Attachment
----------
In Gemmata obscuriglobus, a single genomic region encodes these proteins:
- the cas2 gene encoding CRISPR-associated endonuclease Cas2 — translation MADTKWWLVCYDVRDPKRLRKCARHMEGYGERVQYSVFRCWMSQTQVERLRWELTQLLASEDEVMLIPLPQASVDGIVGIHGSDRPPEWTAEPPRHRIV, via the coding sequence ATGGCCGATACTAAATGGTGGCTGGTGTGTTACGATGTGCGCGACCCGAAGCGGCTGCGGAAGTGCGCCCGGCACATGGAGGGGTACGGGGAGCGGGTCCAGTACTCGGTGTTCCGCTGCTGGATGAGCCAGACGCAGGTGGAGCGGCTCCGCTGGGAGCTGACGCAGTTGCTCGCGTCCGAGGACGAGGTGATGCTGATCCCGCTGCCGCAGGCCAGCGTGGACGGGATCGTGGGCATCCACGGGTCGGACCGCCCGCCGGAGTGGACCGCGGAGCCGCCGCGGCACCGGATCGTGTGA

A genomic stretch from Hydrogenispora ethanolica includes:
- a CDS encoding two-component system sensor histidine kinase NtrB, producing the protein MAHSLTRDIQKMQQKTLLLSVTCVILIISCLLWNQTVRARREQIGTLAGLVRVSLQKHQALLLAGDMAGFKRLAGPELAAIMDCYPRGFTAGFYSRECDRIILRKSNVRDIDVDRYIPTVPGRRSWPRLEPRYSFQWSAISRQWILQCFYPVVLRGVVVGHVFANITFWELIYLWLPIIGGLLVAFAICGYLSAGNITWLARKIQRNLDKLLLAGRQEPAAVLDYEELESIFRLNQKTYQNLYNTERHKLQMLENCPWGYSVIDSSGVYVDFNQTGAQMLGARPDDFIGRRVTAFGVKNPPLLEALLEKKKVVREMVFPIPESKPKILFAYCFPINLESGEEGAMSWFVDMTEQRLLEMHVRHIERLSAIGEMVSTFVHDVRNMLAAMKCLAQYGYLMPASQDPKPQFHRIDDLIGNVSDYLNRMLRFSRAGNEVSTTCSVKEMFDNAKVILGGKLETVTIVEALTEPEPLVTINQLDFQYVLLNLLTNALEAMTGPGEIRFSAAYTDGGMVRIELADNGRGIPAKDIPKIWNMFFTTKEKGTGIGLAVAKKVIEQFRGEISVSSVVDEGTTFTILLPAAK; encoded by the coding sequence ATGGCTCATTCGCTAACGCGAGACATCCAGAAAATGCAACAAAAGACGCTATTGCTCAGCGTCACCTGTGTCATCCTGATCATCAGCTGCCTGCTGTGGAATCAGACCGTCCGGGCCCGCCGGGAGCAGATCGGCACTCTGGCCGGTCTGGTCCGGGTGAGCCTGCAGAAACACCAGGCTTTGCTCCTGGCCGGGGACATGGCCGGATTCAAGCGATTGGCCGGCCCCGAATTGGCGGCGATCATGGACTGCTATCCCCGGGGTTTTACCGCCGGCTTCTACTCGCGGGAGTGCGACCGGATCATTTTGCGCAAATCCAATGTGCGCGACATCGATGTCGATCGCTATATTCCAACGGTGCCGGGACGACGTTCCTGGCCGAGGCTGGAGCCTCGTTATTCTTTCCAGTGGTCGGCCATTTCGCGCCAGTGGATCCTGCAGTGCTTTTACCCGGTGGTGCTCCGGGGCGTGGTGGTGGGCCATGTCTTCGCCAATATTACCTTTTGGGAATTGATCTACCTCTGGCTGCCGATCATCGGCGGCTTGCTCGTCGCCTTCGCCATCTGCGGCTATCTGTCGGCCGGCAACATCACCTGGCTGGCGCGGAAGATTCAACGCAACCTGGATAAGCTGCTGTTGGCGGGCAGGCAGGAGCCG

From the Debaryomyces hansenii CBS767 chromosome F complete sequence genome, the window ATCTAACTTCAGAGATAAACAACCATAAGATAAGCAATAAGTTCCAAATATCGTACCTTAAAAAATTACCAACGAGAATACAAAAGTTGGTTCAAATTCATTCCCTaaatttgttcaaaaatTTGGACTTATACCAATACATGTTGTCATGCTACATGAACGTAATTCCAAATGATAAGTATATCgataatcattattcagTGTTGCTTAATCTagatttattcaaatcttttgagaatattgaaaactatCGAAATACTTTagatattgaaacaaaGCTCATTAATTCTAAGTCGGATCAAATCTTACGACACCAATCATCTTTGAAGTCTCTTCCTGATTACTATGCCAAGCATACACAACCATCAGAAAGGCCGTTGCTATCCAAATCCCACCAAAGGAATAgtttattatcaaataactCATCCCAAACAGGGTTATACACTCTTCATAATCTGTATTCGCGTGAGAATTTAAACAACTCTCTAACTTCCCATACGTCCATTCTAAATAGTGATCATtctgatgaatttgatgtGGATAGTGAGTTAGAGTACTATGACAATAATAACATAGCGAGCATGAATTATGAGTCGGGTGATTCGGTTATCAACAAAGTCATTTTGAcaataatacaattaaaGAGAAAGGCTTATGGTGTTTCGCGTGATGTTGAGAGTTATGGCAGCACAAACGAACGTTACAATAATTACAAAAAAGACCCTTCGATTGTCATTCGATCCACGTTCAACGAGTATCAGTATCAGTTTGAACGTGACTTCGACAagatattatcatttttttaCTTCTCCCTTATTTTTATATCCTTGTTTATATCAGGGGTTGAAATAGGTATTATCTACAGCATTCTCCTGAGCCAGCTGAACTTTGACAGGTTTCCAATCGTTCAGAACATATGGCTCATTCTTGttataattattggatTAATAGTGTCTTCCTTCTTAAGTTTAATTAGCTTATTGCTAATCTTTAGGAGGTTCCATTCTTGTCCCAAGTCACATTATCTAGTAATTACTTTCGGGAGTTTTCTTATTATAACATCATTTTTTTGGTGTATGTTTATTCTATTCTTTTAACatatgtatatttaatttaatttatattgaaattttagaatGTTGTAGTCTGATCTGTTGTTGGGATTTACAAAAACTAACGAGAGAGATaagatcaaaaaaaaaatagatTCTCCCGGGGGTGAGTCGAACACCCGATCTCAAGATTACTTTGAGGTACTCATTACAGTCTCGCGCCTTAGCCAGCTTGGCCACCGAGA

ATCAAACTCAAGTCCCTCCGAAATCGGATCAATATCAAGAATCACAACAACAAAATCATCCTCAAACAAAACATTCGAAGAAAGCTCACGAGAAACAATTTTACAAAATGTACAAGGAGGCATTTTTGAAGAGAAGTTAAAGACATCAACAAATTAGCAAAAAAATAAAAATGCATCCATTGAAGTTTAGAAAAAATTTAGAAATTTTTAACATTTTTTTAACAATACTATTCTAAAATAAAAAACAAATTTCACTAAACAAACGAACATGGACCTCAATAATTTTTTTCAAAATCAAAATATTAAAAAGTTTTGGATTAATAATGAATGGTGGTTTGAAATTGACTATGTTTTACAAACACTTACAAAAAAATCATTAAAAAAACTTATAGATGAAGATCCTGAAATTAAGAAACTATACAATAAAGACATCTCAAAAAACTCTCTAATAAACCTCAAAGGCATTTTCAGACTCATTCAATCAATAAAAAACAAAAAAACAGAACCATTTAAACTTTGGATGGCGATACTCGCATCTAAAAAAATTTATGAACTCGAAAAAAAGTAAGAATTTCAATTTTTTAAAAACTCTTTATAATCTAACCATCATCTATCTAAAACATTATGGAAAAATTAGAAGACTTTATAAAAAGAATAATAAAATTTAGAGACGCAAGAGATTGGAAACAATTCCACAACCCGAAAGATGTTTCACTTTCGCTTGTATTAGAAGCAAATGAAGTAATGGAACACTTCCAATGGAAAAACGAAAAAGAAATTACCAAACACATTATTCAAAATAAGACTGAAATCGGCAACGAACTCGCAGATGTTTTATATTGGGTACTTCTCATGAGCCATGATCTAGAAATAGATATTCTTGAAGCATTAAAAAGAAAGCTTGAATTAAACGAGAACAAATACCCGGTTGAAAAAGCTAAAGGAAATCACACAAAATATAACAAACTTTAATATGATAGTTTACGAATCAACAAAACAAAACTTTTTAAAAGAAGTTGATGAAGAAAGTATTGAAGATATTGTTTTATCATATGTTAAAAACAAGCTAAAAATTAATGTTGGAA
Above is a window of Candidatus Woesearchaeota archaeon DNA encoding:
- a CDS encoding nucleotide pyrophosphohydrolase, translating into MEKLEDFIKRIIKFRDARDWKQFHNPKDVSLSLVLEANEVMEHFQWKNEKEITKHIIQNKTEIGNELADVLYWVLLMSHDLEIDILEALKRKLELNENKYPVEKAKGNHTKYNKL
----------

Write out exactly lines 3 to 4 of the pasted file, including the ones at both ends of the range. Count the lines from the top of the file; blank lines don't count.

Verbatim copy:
A genomic stretch from Hydrogenispora ethanolica includes:
- a CDS encoding two-component system sensor histidine kinase NtrB, producing the protein MAHSLTRDIQKMQQKTLLLSVTCVILIISCLLWNQTVRARREQIGTLAGLVRVSLQKHQALLLAGDMAGFKRLAGPELAAIMDCYPRGFTAGFYSRECDRIILRKSNVRDIDVDRYIPTVPGRRSWPRLEPRYSFQWSAISRQWILQCFYPVVLRGVVVGHVFANITFWELIYLWLPIIGGLLVAFAICGYLSAGNITWLARKIQRNLDKLLLAGRQEPAAVLDYEELESIFRLNQKTYQNLYNTERHKLQMLENCPWGYSVIDSSGVYVDFNQTGAQMLGARPDDFIGRRVTAFGVKNPPLLEALLEKKKVVREMVFPIPESKPKILFAYCFPINLESGEEGAMSWFVDMTEQRLLEMHVRHIERLSAIGEMVSTFVHDVRNMLAAMKCLAQYGYLMPASQDPKPQFHRIDDLIGNVSDYLNRMLRFSRAGNEVSTTCSVKEMFDNAKVILGGKLETVTIVEALTEPEPLVTINQLDFQYVLLNLLTNALEAMTGPGEIRFSAAYTDGGMVRIELADNGRGIPAKDIPKIWNMFFTTKEKGTGIGLAVAKKVIEQFRGEISVSSVVDEGTTFTILLPAAK; encoded by the coding sequence ATGGCTCATTCGCTAACGCGAGACATCCAGAAAATGCAACAAAAGACGCTATTGCTCAGCGTCACCTGTGTCATCCTGATCATCAGCTGCCTGCTGTGGAATCAGACCGTCCGGGCCCGCCGGGAGCAGATCGGCACTCTGGCCGGTCTGGTCCGGGTGAGCCTGCAGAAACACCAGGCTTTGCTCCTGGCCGGGGACATGGCCGGATTCAAGCGATTGGCCGGCCCCGAATTGGCGGCGATCATGGACTGCTATCCCCGGGGTTTTACCGCCGGCTTCTACTCGCGGGAGTGCGACCGGATCATTTTGCGCAAATCCAATGTGCGCGACATCGATGTCGATCGCTATATTCCAACGGTGCCGGGACGACGTTCCTGGCCGAGGCTGGAGCCTCGTTATTCTTTCCAGTGGTCGGCCATTTCGCGCCAGTGGATCCTGCAGTGCTTTTACCCGGTGGTGCTCCGGGGCGTGGTGGTGGGCCATGTCTTCGCCAATATTACCTTTTGGGAATTGATCTACCTCTGGCTGCCGATCATCGGCGGCTTGCTCGTCGCCTTCGCCATCTGCGGCTATCTGTCGGCCGGCAACATCACCTGGCTGGCGCGGAAGATTCAACGCAACCTGGATAAGCTGCTGTTGGCGGGCAGGCAGGAGCCG